The unemployment rate has stayed at a low rate of 4% for quite awhile, however, there are still larger issues that many still have to face. For those who do not know, the Great Recession took a great toll on many. The poverty rate was at 8% and rose to 11.6%; although it has been getting better, it is still fairly high. State welfare benefits have increased from 41,000 people to well over 100,000; that is about one out of six people. A big reason for this is because of loose eligibility. Government workers have been encouraging more people to get benefits, instead of focusing on those in poverty who really need it. One major increase in state assistance programs is the federal school lunch program. Students who receive free or reduced lunches are now over 40%, much higher than the former 25% a few years ago. Many school faculty try to encourage students to apply for this program to attempt to raise funding for their school. To some people this information may be unknown, which is unfair to many Vermont state citizens (Woolf, 2014).
An estimate on Vermont’s poverty rate in 2012 was around 11% to 12.6%. The average household income was about $53,000, which places Vermont 40th in the country for the lowest rate of poverty. The federal poverty does not show the complete scale of inequalities in income because more often than not certain types of income are not included. Income taxes and tax credits are typically not included as well because they are calculated pre-tax. It is usually easier for people with a higher education to be able to find work, but it has become clear that it is now harder for them financially. Those without a diploma are suffering even more compared to what they were in 2007. The poverty rate for women has also increased a great amount, especially during the Great Recession, but is now starting to decrease at a slow rate (Niles, 2013).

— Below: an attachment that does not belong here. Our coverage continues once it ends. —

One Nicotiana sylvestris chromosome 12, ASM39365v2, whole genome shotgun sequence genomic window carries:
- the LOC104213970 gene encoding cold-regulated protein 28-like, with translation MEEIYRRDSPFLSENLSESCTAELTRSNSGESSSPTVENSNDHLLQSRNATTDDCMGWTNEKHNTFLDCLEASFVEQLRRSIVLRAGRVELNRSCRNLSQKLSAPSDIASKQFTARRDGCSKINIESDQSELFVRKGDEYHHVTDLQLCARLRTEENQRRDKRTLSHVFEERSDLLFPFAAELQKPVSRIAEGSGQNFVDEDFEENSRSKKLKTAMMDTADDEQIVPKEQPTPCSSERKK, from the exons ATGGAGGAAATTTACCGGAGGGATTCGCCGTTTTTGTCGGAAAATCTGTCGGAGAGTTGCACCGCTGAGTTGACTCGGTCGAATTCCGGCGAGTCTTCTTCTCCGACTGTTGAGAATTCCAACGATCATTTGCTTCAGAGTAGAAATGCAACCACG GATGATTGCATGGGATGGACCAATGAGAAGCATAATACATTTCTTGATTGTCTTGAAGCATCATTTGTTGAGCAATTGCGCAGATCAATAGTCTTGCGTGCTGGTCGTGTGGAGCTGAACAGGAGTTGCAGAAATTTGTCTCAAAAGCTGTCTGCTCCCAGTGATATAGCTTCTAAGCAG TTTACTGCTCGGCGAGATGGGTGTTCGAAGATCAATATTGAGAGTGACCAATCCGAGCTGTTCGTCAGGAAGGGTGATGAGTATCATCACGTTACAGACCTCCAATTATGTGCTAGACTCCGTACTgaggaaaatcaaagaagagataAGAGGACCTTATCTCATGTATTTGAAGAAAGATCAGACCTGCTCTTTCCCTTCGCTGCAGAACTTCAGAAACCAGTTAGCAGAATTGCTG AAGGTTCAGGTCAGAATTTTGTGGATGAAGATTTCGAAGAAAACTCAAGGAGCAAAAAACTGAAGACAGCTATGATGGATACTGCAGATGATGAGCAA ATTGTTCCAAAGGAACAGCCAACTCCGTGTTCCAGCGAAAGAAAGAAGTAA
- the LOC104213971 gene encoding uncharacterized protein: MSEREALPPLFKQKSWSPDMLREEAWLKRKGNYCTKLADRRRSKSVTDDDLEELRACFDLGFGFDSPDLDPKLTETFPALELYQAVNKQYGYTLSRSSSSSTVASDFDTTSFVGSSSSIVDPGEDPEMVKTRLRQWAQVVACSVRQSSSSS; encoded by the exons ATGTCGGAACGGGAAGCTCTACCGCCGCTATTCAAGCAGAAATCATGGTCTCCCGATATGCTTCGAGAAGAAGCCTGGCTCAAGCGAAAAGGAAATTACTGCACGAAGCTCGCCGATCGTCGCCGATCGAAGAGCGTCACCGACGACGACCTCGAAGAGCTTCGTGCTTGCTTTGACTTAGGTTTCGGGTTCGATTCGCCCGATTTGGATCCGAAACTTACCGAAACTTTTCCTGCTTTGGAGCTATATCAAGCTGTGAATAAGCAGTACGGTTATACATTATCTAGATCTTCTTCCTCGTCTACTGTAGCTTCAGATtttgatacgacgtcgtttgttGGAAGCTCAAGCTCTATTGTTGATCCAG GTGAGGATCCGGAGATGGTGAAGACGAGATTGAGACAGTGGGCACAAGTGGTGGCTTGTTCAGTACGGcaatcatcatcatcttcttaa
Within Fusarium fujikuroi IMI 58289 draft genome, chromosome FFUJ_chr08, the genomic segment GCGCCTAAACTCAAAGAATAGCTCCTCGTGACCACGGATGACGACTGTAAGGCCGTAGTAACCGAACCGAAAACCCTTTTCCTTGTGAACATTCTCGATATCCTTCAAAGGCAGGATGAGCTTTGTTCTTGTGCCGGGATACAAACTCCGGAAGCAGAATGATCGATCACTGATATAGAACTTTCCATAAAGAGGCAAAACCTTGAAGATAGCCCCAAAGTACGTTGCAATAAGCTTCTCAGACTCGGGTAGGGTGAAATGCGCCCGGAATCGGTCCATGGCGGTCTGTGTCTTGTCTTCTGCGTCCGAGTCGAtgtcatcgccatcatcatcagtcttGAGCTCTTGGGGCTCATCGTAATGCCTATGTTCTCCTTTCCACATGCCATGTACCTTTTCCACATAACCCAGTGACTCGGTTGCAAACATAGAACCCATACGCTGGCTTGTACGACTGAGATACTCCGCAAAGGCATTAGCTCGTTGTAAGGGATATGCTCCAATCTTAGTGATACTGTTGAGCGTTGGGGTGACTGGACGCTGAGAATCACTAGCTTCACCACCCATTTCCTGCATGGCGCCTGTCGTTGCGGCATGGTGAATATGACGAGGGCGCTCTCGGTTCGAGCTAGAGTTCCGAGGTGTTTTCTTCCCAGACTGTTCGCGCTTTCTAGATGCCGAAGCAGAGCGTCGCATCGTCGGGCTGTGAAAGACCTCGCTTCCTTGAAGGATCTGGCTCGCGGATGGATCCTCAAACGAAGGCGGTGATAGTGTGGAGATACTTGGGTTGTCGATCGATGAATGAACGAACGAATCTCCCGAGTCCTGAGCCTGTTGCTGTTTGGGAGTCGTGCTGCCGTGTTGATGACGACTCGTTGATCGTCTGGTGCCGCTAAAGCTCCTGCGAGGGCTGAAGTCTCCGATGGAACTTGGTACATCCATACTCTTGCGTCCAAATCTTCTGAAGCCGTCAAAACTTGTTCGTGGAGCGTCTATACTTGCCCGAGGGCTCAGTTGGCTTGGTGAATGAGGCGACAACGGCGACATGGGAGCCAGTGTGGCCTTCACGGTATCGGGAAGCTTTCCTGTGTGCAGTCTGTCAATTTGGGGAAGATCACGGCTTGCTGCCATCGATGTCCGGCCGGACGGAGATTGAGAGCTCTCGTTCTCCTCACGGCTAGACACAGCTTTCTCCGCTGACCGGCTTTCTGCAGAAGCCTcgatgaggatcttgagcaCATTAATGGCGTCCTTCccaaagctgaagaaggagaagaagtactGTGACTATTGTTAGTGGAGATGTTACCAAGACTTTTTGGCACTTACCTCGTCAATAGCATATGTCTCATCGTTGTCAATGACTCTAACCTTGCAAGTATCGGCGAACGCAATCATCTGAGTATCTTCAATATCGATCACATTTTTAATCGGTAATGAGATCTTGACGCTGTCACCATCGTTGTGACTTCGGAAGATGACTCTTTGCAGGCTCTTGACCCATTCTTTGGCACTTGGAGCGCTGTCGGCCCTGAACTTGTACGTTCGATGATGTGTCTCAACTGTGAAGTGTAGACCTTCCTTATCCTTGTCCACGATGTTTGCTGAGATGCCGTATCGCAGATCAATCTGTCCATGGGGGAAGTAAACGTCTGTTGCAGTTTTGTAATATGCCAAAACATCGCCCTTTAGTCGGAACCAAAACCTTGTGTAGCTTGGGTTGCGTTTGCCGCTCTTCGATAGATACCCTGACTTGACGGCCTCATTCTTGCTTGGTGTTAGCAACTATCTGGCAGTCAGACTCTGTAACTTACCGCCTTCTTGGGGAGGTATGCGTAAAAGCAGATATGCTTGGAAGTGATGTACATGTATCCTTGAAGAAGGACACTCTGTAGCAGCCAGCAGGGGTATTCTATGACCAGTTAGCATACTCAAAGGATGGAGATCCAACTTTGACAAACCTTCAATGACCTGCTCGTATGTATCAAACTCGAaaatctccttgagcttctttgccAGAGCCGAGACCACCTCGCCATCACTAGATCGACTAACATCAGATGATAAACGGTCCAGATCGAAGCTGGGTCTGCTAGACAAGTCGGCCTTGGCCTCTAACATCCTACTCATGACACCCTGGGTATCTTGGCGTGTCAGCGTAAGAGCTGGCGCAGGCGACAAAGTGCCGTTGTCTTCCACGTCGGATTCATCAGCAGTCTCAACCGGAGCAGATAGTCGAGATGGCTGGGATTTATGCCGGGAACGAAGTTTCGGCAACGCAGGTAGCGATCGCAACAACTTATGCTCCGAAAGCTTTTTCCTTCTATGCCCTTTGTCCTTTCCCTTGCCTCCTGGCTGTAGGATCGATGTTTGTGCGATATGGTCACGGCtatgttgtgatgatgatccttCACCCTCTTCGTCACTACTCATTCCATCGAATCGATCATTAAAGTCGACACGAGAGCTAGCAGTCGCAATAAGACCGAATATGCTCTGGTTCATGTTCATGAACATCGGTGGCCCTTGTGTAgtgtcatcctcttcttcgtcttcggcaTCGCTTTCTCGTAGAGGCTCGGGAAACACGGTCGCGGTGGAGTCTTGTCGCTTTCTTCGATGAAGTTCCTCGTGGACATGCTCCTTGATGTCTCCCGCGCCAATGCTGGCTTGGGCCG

Our current poverty rate stays at a percentage of 12.30%. This includes a 15% poverty rate for children, 6% poverty rate for seniors, and 13.30% of women. The percentage of single parents who are raising children is on their own is at a high of 29%. This shows how many other people may be getting benefits over who really needs them. Single parent families are having a harder time affording needs for their children. They are having to focus on necessities, and are unable to spend extra money on anything else. The amount of people receiving Food Stamps is at 31,000 (Spotlight on Poverty).
The percentage of individuals with a Bachelor’s degree is at 34.90% but if you compare that to the number of these graduates in debt 63%, it doesn’t seem like a good enough percentage. This is just an example of how hard it is on college graduates to receive an income to cover all of their expenses. Should those with a degree receive more than a minimum wage income? This seems to be a waste on those who worked so hard on finishing out school to find a career in something they are passionate about because they are unable to receive what they deserve in salary.
An increasing poverty rate results in a decreasing profit for businesses. Think of it this way, if a family is making minimum wage, their money is going toward necessities and nothing extra. Meaning their income is too low to spend spontaneously, therefore businesses are going out of business with a decreasing customer base, people can't afford to see a movie, buy clothes, or supplies to start an at home project when they have to worry about things like heat, water, and electricity with the small income they have.
How do we solve this problem of poverty? A simple solution is looking at the stem of the problem which is employment and and take home pay. There needs to be more employment opportunities for the community so that we having working families. In order for more opportunities to become available that means businesses need to be opening in VT instead of closing. We need to give these new businesses incentives, tax stipulations that won't cripple them within their first few years of being open. Businesses growth is the first step to stomping out poverty. More business means higher employment rates, which means more employed families, resulting in a healthier more robust job market. With a healthier job market it also introduces competitive wages. As business growth increases poverty will decrease.